by Cheryl Sklar

Sit Up Straight 1How many times, while growing up and even as an adult, have your parents said, “Sit up straight,” or “Don’t slump your shoulders”?  These days, with so many of us spending so much time in front of a computer monitor, we rarely think about how poorly we are treating our bodies, which – by the way – we really need to treat better.

According to the United States Department of Labor and the Occupational Safety and Health Administration (also known as OSHA), there are certain standard working positions that are considered better, and safer, than others.

Sit Up Straight 2Neutral body positioning is a comfortable working posture in which your joints are naturally aligned. Working with the body in a neutral position reduces stress and strain on the muscles, tendons, and skeletal system and reduces your risk of developing a musculoskeletal disorder (MSD). The following are important considerations when attempting to maintain neutral body postures while working at the computer workstation:

  • Handswrists, and forearms are straight, in-line and roughly parallel to the floor.
  • Head is level, or bent slightly forward, forward facing, and balanced. Generally it is in-line with the torso.
  • Shoulders are relaxed and upper arms hang normally at the side of the body.
  • Elbows stay in close to the body and are bent between 90 and 120 degrees.
  • Feet are fully supported by the floor or a footrest may be used if the desk height is not adjustable.
  • Back is fully supported with appropriate lumbar support when sitting vertical or leaning back slightly.
  • Thighs and hips are supported by a well-padded seat and generally parallel to the floor.
  • Knees are about the same height as the hips with the feet slightly forward.

Sit Up Straight 3Regardless of how good your working posture is, working in the same posture or sitting still for prolonged periods is not healthy. You should change your working position frequently throughout the day in the following ways:

 
  • Make small adjustments to your chair or backrest.
  • Stretch your fingers, hands, arms, and torso.
  • Stand up and walk around for a few minutes periodically.  See Richard’s great Tip about Taking A Break during your workday.

A couple good ideas to help you be productive while taking a break:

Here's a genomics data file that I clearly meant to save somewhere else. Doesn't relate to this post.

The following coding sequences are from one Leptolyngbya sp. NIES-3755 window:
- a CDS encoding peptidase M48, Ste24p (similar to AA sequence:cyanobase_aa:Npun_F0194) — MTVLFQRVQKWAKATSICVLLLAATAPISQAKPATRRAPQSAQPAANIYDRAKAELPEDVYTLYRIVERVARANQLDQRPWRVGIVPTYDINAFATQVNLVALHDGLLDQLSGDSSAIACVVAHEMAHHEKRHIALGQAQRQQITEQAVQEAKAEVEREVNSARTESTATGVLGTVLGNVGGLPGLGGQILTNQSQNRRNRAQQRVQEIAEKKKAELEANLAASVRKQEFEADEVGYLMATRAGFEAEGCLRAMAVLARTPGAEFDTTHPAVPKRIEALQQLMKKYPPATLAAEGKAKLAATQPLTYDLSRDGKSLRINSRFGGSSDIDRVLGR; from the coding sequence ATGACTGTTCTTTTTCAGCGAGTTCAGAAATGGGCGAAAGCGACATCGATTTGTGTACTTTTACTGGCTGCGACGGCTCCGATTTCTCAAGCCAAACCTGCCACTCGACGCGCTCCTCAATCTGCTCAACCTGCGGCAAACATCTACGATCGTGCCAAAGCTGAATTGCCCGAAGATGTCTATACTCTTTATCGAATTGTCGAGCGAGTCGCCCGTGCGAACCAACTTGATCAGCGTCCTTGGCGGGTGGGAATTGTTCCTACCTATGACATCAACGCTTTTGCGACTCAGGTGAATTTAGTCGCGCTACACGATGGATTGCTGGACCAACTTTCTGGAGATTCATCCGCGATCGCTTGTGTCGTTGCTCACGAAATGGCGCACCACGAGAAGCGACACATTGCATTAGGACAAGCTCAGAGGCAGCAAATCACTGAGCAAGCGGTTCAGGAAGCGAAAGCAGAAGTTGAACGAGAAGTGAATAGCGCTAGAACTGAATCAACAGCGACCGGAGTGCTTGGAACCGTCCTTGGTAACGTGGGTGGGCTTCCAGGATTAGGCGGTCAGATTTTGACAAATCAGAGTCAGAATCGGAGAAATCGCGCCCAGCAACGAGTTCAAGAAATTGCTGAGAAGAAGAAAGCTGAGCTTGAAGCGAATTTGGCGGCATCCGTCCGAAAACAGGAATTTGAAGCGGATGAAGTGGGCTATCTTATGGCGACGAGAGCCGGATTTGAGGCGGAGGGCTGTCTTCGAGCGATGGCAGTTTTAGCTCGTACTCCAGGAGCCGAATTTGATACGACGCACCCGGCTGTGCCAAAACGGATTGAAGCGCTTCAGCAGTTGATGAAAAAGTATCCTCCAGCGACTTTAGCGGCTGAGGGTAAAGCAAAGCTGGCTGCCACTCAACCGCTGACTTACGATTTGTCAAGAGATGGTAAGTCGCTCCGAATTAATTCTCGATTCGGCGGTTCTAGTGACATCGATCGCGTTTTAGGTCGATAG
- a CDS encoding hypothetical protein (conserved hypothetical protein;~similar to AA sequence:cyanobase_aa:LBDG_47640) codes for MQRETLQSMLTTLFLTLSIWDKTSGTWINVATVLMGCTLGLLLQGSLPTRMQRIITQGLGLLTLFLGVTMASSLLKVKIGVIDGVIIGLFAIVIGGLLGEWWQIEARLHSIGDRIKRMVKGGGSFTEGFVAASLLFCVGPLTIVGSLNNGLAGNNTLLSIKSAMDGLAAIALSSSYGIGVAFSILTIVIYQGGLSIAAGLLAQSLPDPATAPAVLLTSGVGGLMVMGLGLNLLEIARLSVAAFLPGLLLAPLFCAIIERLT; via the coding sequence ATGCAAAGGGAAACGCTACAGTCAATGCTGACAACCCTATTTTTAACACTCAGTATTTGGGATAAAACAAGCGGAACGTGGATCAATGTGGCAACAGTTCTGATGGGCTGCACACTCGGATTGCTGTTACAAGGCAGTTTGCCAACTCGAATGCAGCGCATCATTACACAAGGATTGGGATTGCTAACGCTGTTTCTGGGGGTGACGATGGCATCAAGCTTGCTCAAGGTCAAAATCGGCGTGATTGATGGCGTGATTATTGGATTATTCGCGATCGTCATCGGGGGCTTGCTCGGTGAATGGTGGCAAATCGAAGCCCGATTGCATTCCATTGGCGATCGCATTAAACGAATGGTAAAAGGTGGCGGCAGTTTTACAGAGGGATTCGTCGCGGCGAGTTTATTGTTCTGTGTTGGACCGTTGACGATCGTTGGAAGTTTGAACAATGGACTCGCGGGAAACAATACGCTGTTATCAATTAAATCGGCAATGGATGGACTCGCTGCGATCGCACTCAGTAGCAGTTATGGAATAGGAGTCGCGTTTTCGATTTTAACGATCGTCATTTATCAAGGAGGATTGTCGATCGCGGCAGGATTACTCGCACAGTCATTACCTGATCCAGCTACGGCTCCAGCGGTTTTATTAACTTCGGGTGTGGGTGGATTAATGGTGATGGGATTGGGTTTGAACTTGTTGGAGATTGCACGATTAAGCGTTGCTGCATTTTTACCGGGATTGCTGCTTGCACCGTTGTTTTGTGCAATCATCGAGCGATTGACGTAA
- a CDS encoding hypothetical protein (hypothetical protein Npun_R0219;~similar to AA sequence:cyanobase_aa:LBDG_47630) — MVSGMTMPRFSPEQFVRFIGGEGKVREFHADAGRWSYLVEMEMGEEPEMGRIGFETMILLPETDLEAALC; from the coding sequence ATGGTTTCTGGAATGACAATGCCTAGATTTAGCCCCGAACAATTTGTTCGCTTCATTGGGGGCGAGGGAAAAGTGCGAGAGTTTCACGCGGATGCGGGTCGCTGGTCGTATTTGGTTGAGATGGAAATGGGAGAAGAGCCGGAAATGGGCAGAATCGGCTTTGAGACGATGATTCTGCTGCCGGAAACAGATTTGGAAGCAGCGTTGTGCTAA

• Take a walk with a colleague around the parking lot for just 10 minutes every hour or so.
  • Take a walk by yourself to clear your head and step away from technology (this means taking in the scenery, not looking at your phone while you’re walking).  By the way, taking a short, refreshing break IS being productive.  EverybodyWalk.org is an informative website with lots of information about the benefits of walking – and ways to incorporate it into your life.
  • Have that phone conversation, conference call or quick meeting with a colleague while you’re walking – either outside, in your office or around your office building.
  • Be sure to walk with good posture, too.

Your parents will be so proud of you.  And you’ll feel better and find that you’re more productive, as well.

12-175Cheryl Sklar  With over 25 years of experience in sales,  marketing and general coordination, Cheryl uses her varied organizational skills to enhance the behind the scenes workings of Network 1.  She strives to help things run smoothly wherever she can.

csklar@network1consulting.com or 404.997.7641

Network 1 Consulting is a 16-year-oldIT Support company in Atlanta, GA.  We become – or augment – the IT department for law firms and medical practices.  Our IT experts can fix computers – but what our clients really value are the industry-specific best practices we bring to their firms.  This is especially important with technology, along with regulations and cyber threats, changing so rapidly.  We take a proactive approach to helping our clients use technology to gain and keep their competitive advantage.

 

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